Netflix's 'The Ted Bundy Tapes' Promises To Be Your New True Crime Obsession — Here's Everything You Need To Know

Netflix

Serial killer Theodore Robert Bundy has fascinated and horrified the American public for more than 40 years since he was convicted and later put to death for the murder of 30 women in the 1970s. Now, Netflix is feeding the true crime appetite of its viewers with its new Ted Bundy documentary series premiering on January 24. And here's everything we know about Conversations with a Killer: The Ted Bundy Tapes to prepare you for your next marathon watch.

The Ted Bundy Tapes will tell the story of America's most notorious serial killer. And the most anticipatory element of the docuseries, of course, is the tapes its named after. According to the Hollywood Reporter, the series will feature previously unheard audio of interviews with Bundy, recorded while he was on death row in Florida before he was put to death by electric chair in 1989. The film borrows its title from the book Conversations With A Killer written by journalists Hugh Aynesworth and Stephen G. Michaud, who created the more than 100 hours of audio tapes used in the docuseries. The pair interviewed Bundy on death row, and got a chilling, first person account of his twisted psyche from the "Jack the Ripper of the United States" himself.

Netflix on YouTube

Netflix dropped the first trailer for Conversations with a Killer on Wednesday Jan. 16. In the clip, true crime fans can hear the chilling voice of Bundy himself, insisting that he's "a normal human individual." But the series won't just consist of these never-before-heard Bundy tapes.

Conversations with a Killer will also have new interviews, and in addition to the story of the grisly murders, will spotlight the media frenzy that came with Bundy's trial and the shocking number of women who adored him, including his in-court marriage to Carol Boone. In the trailer, we see that many of the people who attended Bundy's trial were women, and footage of interviews with them shows exactly how he got away with it: "He just doesn't look like the type to kill somebody," one of the women says.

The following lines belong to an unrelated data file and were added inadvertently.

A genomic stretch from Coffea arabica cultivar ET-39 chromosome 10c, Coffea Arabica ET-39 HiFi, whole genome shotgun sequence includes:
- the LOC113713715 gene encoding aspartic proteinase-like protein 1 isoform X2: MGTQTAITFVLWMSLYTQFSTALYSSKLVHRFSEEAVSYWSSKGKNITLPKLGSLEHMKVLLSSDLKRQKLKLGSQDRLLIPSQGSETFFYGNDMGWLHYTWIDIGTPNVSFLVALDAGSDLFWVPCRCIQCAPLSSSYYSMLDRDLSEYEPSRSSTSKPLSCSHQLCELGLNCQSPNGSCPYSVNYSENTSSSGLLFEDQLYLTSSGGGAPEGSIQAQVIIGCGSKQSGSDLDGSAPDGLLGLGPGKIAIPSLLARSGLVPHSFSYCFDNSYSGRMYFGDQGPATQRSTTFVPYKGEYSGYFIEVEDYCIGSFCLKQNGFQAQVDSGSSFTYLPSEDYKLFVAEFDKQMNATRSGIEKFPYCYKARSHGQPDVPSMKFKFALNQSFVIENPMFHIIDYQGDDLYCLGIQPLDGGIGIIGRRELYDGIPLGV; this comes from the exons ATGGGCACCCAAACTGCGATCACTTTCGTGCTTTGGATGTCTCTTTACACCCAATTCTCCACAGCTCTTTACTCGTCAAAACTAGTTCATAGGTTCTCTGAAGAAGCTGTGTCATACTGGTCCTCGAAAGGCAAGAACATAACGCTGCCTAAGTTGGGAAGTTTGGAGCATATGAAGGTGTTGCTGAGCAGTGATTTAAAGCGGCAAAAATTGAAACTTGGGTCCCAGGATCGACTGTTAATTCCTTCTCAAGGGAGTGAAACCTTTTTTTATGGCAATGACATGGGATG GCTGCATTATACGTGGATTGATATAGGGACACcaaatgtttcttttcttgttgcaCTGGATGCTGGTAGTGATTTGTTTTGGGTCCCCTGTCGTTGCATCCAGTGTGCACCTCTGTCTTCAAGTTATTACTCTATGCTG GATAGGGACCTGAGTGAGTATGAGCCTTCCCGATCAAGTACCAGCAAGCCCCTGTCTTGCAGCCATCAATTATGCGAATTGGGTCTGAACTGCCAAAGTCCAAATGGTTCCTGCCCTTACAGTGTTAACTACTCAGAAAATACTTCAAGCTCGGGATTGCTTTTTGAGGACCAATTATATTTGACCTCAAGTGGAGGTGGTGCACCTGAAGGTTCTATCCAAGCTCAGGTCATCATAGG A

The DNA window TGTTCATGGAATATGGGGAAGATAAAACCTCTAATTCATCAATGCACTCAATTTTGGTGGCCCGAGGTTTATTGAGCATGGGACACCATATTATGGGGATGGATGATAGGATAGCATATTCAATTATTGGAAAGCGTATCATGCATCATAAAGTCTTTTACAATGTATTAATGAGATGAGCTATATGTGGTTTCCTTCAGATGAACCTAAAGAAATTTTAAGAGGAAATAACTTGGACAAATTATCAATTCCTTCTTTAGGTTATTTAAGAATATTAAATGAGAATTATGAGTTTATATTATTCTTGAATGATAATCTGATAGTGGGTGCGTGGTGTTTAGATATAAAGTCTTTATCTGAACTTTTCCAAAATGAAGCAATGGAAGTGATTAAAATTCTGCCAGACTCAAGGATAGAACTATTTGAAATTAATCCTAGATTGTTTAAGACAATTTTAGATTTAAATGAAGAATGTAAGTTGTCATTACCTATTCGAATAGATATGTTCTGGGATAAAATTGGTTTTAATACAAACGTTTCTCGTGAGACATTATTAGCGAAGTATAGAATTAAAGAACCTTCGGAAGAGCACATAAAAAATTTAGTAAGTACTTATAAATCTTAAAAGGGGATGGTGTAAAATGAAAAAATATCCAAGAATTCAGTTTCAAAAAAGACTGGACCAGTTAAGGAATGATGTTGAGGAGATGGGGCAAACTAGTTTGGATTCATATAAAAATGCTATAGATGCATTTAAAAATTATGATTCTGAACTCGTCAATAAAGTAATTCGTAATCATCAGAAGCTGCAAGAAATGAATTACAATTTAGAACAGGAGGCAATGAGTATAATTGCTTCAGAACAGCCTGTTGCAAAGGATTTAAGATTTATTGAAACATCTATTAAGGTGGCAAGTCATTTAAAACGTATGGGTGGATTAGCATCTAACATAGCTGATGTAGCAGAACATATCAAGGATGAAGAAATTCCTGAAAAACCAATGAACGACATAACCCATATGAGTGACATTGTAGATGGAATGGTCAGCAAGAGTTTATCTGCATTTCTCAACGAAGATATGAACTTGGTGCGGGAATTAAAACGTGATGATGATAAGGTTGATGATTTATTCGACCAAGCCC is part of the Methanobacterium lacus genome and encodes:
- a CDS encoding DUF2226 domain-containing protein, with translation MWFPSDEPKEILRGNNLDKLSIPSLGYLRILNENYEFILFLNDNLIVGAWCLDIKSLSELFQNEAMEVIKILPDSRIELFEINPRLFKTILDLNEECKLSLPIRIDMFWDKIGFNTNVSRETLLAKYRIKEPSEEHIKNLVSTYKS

And if you think it’s a coincidence that the Netflix docuseries is premiering in the same year as the Ted Bundy feature film starring Zac Efron, think again. Both the docuseries and the movie, Extremely Wicked, Shockingly Evil and Vile, are from Joe Berlinger, a decorated veteran of the true crime drama. Berlinger has won to Emmys — one for Paradise Lost: The Child Murders at Robin Hood Hills (1996) and another for Ten Days That Unexpectedly Changed America (2006) — for his true crime documentary work.

Berlinger also has a long resumé bringing true crime to the big screen. His first film was Brother’s Keeper, co-directed with Bruce Sinofsky, and told the story of the 1990 murder of a man in Munnsville, New York. Berlinger and Sinofsky continued their collaboration with the Paradise Lost Trilogy, three documentaries that told the story of the wrongful conviction and later release of the West Memphis Three. The last of which, Paradise Lost 3: Purgatory (2012) was nominated for an Academy Award. Needless to say, the story of Ted Bundy is in more than capable hands with Berlinger, who directed and produced the four-part docuseries.

Netflix

You can also see from the trailer for Conversations with a Killer that Zac Efron really was the perfect choice to play Bundy; they bear a striking and unsettling resemblance. Extremely Wicked, Shockingly Evil and Vile will debut at Cannes on Jan. 26, two days after the docuseries premieres on Netflix. That means it's coming to theaters soon, so brush up on your Bundy knowledge with Conversations with a Killer: The Ted Bundy tapes, and lock your door when you're sleeping, just for good measure.